The first type, direct scale, is the perspective imagery captured with the camera image plane being parallel to a common plane of the object of interest such that the lines in the common plane are of a “true” scale. All that is needed is a known dimension in the common plane to provide “true” dimensions. (As true as the scale of the known dimension allows.) This image is often referred to as a direct scale image. The orientation of the camera decides whether the common plane is a horizontal or vertical plane in real (object) space. Remember the direct scale image is usually of a constant plane, such as a wall, the side of a vehicle, or an object with no vanishing lines.

The second type of perspective imagery is also where the image plane is parallel to an infinite number of planes leading up to and even beyond the object of interest – this is one-point perspective where all lines perpendicular to the image plane converge to a common point, usually the principal point on the principal ray of the camera. A quick visual reference for one-point perspective is the image of a hall where the image plane is parallel to the end wall of the hall. This same geometry can be obtained when collecting an image of a garage or a basketball court. The simple criteria for this perspective image is that the camera is held such that the principal ray of the lens is parallel to the horizontal reference plane (ground/floor) and the principal ray is perpendicular to the plane parallel to the image plane. It is possible with one-point perspective in a photograph/image to develop a scale model of horizontal and vertical planes shown in the collection.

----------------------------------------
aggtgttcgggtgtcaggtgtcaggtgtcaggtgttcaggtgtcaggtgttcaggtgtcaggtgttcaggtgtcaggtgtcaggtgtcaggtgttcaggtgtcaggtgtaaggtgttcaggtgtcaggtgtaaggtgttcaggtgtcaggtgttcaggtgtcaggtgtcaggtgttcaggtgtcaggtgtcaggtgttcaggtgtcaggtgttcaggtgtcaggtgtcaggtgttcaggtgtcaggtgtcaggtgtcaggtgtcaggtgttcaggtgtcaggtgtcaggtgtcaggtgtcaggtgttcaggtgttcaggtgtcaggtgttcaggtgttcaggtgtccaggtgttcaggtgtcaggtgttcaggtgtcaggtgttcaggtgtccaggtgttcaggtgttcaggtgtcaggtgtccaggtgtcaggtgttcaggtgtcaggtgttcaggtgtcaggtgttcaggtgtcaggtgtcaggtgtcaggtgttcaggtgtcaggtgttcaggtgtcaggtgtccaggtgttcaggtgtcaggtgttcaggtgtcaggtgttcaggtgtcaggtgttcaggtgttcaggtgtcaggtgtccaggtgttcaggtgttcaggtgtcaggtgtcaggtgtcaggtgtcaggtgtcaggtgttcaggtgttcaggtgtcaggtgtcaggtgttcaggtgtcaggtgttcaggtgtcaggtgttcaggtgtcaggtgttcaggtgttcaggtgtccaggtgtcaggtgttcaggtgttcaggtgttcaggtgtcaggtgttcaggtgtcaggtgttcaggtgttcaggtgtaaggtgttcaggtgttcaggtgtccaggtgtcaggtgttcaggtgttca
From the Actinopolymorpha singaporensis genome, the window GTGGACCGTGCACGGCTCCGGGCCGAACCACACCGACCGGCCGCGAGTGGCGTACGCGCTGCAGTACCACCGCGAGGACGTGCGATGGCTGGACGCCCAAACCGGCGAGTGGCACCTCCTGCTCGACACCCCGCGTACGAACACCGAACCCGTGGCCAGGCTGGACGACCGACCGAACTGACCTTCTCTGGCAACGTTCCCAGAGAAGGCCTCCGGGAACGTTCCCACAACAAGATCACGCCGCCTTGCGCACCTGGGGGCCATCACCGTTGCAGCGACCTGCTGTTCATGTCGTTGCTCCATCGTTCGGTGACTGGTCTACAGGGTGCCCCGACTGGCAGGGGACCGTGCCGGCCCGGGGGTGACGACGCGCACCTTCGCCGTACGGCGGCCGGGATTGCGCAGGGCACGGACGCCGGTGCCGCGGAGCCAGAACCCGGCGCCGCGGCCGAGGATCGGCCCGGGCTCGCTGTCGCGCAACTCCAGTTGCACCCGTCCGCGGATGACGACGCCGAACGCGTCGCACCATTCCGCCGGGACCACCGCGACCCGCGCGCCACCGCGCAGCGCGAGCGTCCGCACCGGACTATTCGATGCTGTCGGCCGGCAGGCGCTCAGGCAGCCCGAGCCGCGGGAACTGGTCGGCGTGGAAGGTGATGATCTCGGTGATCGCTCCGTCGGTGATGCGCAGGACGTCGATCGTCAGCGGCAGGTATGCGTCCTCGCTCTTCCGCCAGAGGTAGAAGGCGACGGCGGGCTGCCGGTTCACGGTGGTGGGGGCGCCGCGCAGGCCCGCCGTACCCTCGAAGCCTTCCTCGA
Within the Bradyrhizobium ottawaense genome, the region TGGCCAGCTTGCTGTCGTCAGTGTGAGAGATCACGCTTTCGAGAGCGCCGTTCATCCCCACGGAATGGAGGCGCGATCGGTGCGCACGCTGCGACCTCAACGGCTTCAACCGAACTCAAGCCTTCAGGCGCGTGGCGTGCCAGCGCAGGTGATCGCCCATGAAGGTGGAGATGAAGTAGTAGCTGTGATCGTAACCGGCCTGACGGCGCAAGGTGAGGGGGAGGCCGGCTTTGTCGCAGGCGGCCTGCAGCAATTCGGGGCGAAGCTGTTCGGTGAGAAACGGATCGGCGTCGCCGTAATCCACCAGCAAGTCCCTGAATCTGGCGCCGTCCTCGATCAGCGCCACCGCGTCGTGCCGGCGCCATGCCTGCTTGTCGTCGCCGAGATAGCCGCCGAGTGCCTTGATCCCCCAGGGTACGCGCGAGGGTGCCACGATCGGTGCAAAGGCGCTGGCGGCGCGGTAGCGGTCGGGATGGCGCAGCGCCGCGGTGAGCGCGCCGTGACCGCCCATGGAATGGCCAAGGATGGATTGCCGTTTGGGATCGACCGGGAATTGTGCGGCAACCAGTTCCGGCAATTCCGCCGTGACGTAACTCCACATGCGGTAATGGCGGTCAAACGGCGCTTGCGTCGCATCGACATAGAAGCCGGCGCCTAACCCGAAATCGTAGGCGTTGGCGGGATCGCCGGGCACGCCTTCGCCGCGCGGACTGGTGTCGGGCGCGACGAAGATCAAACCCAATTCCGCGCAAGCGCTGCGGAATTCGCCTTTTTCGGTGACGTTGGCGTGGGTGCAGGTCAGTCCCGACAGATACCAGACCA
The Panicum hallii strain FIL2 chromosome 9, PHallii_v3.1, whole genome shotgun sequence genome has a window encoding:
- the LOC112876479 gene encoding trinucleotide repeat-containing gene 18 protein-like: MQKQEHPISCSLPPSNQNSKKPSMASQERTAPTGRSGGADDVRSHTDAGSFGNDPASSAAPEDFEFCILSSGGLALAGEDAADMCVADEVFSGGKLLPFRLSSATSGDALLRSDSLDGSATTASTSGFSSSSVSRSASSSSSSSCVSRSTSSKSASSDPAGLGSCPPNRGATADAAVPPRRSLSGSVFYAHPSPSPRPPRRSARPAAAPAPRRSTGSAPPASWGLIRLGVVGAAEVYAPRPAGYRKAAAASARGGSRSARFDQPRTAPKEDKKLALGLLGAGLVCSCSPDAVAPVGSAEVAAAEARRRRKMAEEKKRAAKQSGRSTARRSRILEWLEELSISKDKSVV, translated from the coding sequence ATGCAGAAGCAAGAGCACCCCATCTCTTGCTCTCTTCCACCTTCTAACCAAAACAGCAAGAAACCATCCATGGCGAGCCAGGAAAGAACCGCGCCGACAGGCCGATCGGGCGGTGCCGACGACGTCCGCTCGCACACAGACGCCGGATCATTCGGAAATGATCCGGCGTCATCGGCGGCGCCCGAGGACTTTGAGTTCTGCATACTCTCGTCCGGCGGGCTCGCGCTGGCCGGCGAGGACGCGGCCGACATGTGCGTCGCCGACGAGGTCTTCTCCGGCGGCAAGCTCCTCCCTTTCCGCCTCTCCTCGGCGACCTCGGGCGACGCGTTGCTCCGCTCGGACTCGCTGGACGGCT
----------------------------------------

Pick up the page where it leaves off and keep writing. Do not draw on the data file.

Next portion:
To describe the remaining two types of perspective imagery, without illustrations, is an effort greater than was used to describe the first two types without illustrations. It supposes that the reader has not only a great imagination but also has a very good grasp of the three dimensional space lines and planes. Therefore I would like to describe one-point perspective again using a prop that everyone can easily visualize. We are standing at the camera position in the middle of an endless plane. Resting on this plane, in front of us, is a very large rectangular building that is four stories tall. This large building is twice as long as it is wide, and each side has two doors and a row of windows along each floor – five windows on the short side and ten windows on the long side. All of the door frames are of the same size and all of the window openings are of the same size. What we see is what the camera “sees.” We collect a one-point perspective image and the camera (our right eye) is oriented such that the image plane is parallel to the longest side of the rectangular building. All vertical lines are perpendicular to all of the horizontal lines, thus all vertical lines are parallel and all horizontal lines are parallel. By knowing the width of any window opening, or the width of a door frame, or the distance between any two windows, and so on, we can determine the dimensions of all items of this side of the building. In effect we have a very detailed orthographic elevation view of the long side of the building.